[LMB] was: Language Now Vat Meat Ethics

M. Haller Yamada thefabmadamem at yahoo.com
Thu Aug 15 08:34:52 BST 2019

From: "M. Haller Yamada" <thefabmadamem at yahoo.com>

Gwynne: Vat meat can't chew cud; does that mean it won't be kosher?
I was wondering the same thing. But it won't have ANY hooves, so?isn't there the chance that vat meat will be classified as a vegetable??
It seems to me I read somewhere about some odd classifications ofcertain foods, either by Jewish people, or possibly by Catholics backwhen they were much pickier about their dietary laws. I can't bring upeven a smidgen of which animals they might have been. #FridayBrainFog.

Gwynne: Meat classed as a vegetable!  My dreams come true!

Btw, what happens with vegans when vat meat is available. Since most
objections are based on the cruelty to animals of eating them, will it be
ok to eat meat when it's from a vat?
Micki: (Shrugs) Every Vegan is Different. My husband's aunt and uncle are
differently abled so must eat with us most of the time, and they don't like
the taste or texture of meat. They'll eat fish, sausages and stewed meat in
curry. Another vegan I knew didn't evangelize, but she also didn't eat any
animal products or use them AFAIK. 

So, if vat meat is really green, I predict many vegans will happily eat it. Some
will not like the taste or texture and feel it's "gaggy" to eat. And, you are going 
to get some meat-eaters who won't eat it because vat meat is "unnatural". 

The nutritional info on vat meat is probably going to be long! Maybe they'll use 
some sort of QR code that provides the personalized info you want as a consumer?

James Bryant later questions the definition of "meat" in vat meat (being a philosopher by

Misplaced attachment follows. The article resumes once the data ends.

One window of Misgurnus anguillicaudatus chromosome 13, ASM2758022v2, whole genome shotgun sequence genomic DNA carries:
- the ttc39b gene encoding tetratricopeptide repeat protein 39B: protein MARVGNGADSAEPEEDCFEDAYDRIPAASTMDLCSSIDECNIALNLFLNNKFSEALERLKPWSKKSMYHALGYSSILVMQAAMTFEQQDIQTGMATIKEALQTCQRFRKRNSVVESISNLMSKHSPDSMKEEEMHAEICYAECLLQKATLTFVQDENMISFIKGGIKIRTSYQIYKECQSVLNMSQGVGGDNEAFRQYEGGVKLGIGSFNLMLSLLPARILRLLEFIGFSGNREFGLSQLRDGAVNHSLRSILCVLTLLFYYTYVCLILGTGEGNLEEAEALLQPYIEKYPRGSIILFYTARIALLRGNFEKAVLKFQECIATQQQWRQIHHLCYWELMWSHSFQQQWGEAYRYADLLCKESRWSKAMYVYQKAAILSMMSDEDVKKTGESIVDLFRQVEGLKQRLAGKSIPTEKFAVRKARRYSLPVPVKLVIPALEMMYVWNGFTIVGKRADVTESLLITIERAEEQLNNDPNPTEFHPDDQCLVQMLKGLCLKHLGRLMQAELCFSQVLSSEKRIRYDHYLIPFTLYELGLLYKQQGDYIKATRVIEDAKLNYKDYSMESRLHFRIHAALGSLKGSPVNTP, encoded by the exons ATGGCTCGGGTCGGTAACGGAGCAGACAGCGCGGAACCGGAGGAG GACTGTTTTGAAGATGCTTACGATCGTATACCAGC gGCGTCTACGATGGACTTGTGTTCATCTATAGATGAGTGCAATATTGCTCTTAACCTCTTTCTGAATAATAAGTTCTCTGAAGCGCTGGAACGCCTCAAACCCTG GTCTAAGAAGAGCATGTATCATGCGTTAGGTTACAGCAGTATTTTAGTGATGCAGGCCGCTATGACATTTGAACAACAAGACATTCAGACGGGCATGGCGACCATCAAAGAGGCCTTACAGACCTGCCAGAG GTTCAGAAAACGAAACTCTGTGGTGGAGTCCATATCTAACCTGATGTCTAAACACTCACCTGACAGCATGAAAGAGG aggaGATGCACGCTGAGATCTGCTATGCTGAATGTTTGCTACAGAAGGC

training). Honestly, I think whether it's made by cloning or by printing the matrix with
protein, it's called "meat" mostly for advertising purposes. Maybe in a few centuries, 
the term "meat" will have evolved, but I think the terms "vegan" and "vegetarian"
will also have to evolve.

Howard says: The first vat meat may have come from a (once) living animal.   Heck, that animal may still be living after a biopsy pulled out the meat grown in a vat.

Micki: Oooh, Henrietta Lacks-like once-in-a-million lab mutation meat!
(I do hope it'll be more ethically sourced and maintained, though.) 

Caroline Tabach brings up the "can you have dairy with vat meat" complication. 

Micki: My goodness. Meat without a mother, and if they do vat milk, milk without a kid. 
What's the deal with mixing synthetic fibers? Does that have any bearing, or is
shatnez specific enough that it causes no problems? 

The more I think about it, the more I think they'll just choose a different name for
vat meat besides "meat". Especially at the beginning, it won't be completely 
meaty, and I can provide anecdata that calling something "X" can ruin it if
it isn't like "X" -- uncanny valley X. For example, I used to dislike Japanese 
pickles for a long time because they were called "pickles" in English. They
are nothing like my beloved vinegar/brine dill pickles and I resented them
for not living up to the name of "pickles". But call them "tsukemono" and I
am generally fine with them, and even enjoy them at times. 

So, don't call it vat beef. Call it Starry Skies Protein Substitute (eventually
shortens to Stars or SkyzP or something). Or form the vat protein into 
foam balls and call them something nonsensical like "Bibblz for kids! The
fun way to get your daily dozen!" 



More information about the Lois-Bujold mailing list